As the first day of school gets closer, you may be feeling some back-to-school anxiety. It is normal and common for children and teenagers to experience feelings of fear and anxiety after a long summer break. For some students, it may be nerve-racking to attend a new school or switch to a different learning environment (private to public school or vice versa). For others, the anxiety may stem from transitioning back to the structure and pressures related to school or changes in their family situation.
Regardless of the reason, parents and educators can help with the back-to-school transition by recognizing symptoms of anxiety and stress.
What Are Common Symptoms of Anxiety?
- Feeling nervous, restless or tense
- Having a sense of impending danger, panic or doom
- Having an increased heart rate
- Rapid breathing (hyperventilation)
- Feeling tired or faint
- Trouble concentrating or problem-solving
- Trouble sleeping
- Gastrointestinal (GI) problems
- Having difficulty controlling worry
- Having the desire to avoid or consistently avoiding places, situations, or people
What are Some Reasons Kids May be Stressed or Anxious?
- Fear of the unknown in a new building or school
- Worry about making or keeping friends
- Concerns about the workload and skills in the classroom
- Transitioning from online/homeschool learning to an in-person environment
- Concerns about bullying and judgment from peers
- Stress about appearance-related issues
- Worry about juggling school responsibilities in addition to home/family responsibilities
There are several reasons why your child may be anxious. If you notice severe changes in your child’s behavior, please reach out to a professional mental health provider (like SOMA Therapy at 316-201-6047).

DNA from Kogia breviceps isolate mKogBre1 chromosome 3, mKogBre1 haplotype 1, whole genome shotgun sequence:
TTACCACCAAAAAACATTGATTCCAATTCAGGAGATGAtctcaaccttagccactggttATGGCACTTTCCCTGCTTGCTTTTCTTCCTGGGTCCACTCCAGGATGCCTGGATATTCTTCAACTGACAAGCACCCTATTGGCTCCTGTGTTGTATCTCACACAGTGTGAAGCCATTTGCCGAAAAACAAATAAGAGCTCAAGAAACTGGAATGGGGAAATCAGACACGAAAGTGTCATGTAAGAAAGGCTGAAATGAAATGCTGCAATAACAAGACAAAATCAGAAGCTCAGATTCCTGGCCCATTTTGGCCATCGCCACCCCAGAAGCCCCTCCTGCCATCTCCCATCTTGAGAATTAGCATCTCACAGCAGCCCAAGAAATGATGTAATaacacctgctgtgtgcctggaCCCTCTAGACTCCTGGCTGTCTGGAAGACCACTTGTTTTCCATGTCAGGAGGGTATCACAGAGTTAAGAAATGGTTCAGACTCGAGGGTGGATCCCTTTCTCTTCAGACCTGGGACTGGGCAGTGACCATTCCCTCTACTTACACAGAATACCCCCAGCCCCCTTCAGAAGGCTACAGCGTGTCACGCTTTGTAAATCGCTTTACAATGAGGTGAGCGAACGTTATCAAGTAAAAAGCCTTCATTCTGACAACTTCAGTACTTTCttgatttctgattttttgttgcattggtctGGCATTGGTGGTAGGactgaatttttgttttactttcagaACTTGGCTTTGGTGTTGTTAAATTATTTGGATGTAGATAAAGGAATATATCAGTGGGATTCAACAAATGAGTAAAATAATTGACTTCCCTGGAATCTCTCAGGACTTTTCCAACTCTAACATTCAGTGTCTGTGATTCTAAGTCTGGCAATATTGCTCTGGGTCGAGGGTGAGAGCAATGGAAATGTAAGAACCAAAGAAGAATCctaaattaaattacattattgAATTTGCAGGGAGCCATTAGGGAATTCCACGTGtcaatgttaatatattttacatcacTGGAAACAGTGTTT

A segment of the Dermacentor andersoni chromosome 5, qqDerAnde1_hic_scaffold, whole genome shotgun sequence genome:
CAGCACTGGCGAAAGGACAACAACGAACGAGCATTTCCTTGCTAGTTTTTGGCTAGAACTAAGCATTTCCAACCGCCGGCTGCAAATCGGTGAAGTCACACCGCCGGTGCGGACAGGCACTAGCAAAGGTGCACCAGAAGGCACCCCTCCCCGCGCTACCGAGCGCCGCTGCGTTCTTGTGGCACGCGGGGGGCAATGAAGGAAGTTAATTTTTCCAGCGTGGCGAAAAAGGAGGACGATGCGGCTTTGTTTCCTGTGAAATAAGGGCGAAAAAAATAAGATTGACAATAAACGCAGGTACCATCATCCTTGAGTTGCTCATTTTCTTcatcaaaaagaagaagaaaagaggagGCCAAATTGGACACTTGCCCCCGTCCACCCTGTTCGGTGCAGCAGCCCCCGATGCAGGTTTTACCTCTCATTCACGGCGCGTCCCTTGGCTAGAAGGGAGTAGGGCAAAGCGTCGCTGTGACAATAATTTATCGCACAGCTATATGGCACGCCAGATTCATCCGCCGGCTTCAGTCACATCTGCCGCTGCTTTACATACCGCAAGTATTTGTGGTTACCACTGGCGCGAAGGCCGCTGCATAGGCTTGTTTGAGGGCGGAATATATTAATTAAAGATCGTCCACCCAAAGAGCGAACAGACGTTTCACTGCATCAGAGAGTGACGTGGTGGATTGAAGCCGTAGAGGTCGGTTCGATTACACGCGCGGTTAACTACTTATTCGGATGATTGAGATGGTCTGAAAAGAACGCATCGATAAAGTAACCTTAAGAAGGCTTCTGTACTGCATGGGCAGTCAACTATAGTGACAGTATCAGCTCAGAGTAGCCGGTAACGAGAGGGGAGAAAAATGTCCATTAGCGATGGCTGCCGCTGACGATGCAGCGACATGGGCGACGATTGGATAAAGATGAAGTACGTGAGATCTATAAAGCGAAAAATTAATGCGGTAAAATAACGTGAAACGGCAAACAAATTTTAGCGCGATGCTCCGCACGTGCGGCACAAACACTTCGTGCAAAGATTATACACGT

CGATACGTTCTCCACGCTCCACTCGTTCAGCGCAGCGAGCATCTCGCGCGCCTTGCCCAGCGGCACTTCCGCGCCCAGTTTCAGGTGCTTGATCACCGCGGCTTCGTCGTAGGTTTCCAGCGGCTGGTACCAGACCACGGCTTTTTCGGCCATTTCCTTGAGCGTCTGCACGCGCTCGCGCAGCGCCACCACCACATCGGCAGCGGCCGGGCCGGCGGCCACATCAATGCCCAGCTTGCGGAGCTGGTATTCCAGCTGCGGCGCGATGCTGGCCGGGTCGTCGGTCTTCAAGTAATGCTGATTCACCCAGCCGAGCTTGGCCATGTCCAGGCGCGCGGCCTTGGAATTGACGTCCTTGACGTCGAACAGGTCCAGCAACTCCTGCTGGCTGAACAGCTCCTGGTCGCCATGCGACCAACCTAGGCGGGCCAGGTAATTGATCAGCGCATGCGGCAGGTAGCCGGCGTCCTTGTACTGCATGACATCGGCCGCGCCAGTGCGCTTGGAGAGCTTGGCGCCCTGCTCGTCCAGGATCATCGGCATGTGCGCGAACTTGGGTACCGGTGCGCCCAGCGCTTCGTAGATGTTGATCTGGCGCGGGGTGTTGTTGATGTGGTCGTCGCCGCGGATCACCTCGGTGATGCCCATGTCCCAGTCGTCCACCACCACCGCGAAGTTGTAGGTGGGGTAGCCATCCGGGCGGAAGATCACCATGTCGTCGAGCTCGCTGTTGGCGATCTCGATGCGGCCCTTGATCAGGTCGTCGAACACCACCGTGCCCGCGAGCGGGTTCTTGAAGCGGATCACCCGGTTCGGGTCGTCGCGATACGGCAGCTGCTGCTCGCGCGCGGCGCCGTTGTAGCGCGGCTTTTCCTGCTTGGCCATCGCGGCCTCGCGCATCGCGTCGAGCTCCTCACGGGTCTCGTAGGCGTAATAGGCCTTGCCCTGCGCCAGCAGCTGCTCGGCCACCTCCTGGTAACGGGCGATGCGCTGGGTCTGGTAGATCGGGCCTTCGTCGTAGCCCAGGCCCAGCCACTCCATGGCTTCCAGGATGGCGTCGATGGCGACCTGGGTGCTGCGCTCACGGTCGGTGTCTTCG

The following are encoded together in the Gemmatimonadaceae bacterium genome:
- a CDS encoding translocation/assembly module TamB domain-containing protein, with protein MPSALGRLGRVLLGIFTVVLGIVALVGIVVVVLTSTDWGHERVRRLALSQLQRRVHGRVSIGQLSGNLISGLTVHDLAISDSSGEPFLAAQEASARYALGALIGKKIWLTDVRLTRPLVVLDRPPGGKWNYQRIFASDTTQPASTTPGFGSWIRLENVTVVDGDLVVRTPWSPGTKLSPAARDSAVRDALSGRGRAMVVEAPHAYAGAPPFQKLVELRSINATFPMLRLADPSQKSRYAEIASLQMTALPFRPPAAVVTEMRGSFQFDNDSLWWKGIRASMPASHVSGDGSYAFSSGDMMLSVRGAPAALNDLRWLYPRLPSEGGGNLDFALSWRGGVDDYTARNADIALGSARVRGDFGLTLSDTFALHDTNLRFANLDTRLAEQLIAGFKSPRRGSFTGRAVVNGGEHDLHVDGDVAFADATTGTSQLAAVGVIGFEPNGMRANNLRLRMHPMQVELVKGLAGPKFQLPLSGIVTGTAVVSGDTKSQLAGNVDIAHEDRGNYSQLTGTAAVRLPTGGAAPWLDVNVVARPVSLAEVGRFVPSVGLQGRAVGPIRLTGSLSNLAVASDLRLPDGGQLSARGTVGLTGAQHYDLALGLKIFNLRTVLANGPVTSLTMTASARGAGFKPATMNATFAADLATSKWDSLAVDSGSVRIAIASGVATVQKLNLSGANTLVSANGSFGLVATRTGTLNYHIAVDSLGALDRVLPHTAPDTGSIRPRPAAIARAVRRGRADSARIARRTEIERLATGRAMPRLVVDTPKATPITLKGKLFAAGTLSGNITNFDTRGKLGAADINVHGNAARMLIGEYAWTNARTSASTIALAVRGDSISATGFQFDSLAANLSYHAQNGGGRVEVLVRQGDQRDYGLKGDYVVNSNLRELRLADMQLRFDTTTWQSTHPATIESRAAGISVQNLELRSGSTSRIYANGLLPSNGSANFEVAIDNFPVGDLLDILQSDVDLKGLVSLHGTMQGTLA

How Can I Support My Child?
- Help them become more acclimated to new routines and unfamiliar surroundings by talking through what they might expect on their first day or going to orientation if it’s an option
- Encourage them to ask questions and answer honestly
- Make a couple of trips to and from school before the first day – familiarize them with their route (walking, taking the bus, or their drive to school)
- Go over the basics: where will they put their belongings, lunch time, and go over their schedule if you can get one before day one
- Be positive and get your child excited for the wonderful changes and opportunities school will bring
- Remind your kids they’re not alone if they are feeling anxious
- Try your best to be present during your kid’s first few weeks of school
- Promote healthy eating, sleeping, and exercise habits
- Pay close attention to major behavior changes that may be rooted in a more serious issues (bullying, anxiety disorder, or other mental health concerns)
When should I call your office?
If you have questions about how to handle back-to-school anxiety or concerns about anxiety symptoms, you can work with a licensed therapist, counselor, or psychiatric medication manager. At Soma Therapy located in Wichita, KS – we can help!
Call 316-201-6047 or fill out our contact form to get help & learn more about anxiety today. In certain cases, we also provide referrals in-town if we cannot connect you with the right resources within Soma Therapy.
Tips to Ease Back to School Anxiety
There are plenty of resources offered at SOMA Therapy in Wichita, KS for your mental health counseling and medication management needs. However, here are 5 Tips to Ease Back-to-School Anxiety by Johns Hopkins University. It is always a great idea to visit a variety of qualified resources to help your loved ones the best you can.
Child Psychiatric and Mental Health Care in Wichita KS
LaVeta Jarett is one of our Psychiatric Nurse Practitioners. She has over 10 years of expertise in mood disorders (depression, bipolar), anxiety, PTSD, personality disorders, cultural stressors, and clients in crisis of all ages.
SOMA also encourages that children struggling with anxiety see a therapist first or in conjunction with medication therapy. We have several clinicians who work specifically with kids and a few therapists who are registered play therapists. Registered play therapists use play therapy to help young kids struggling with anxiety and other mental health concerns.